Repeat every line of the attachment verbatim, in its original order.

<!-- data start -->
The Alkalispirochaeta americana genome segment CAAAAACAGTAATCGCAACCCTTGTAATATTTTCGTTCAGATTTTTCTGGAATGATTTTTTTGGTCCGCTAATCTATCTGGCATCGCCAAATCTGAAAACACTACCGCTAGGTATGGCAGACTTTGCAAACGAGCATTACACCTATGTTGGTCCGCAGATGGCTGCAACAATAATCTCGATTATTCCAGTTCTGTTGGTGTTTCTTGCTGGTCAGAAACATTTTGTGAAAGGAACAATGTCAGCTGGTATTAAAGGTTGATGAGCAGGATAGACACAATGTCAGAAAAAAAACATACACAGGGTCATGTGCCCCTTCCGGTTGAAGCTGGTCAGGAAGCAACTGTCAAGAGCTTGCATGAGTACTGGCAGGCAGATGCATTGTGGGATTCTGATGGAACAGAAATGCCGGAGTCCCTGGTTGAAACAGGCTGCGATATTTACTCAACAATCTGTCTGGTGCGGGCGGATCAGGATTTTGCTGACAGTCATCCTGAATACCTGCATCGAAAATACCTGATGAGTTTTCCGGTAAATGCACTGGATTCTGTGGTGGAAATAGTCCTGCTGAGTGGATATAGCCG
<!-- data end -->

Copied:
The Alkalispirochaeta americana genome segment CAAAAACAGTAATCGCAACCCTTGTAATATTTTCGTTCAGATTTTTCTGGAATGATTTTTTTGGTCCGCTAATCTATCTGGCATCGCCAAATCTGAAAACACTACCGCTAGGTATGGCAGACTTTGCAAACGAGCATTACACCTATGTTGGTCCGCAGATGGCTGCAACAATAATCTCGATTATTCCAGTTCTGTTGGTGTTTCTTGCTGGTCAGAAACATTTTGTGAAAGGAACAATGTCAGCTGGTATTAAAGGTTGATGAGCAGGATAGACACAATGTCAGAAAAAAAACATACACAGGGTCATGTGCCCCTTCCGGTTGAAGCTGGTCAGGAAGCAACTGTCAAGAGCTTGCATGAGTACTGGCAGGCAGATGCATTGTGGGATTCTGATGGAACAGAAATGCCGGAGTCCCTGGTTGAAACAGGCTGCGATATTTACTCAACAATCTGTCTGGTGCGGGCGGATCAGGATTTTGCTGACAGTCATCCTGAATACCTGCATCGAAAATACCTGATGAGTTTTCCGGTAAATGCACTGGATTCTGTGGTGGAAATAGTCCTGCTGAGTGGATATAGCCG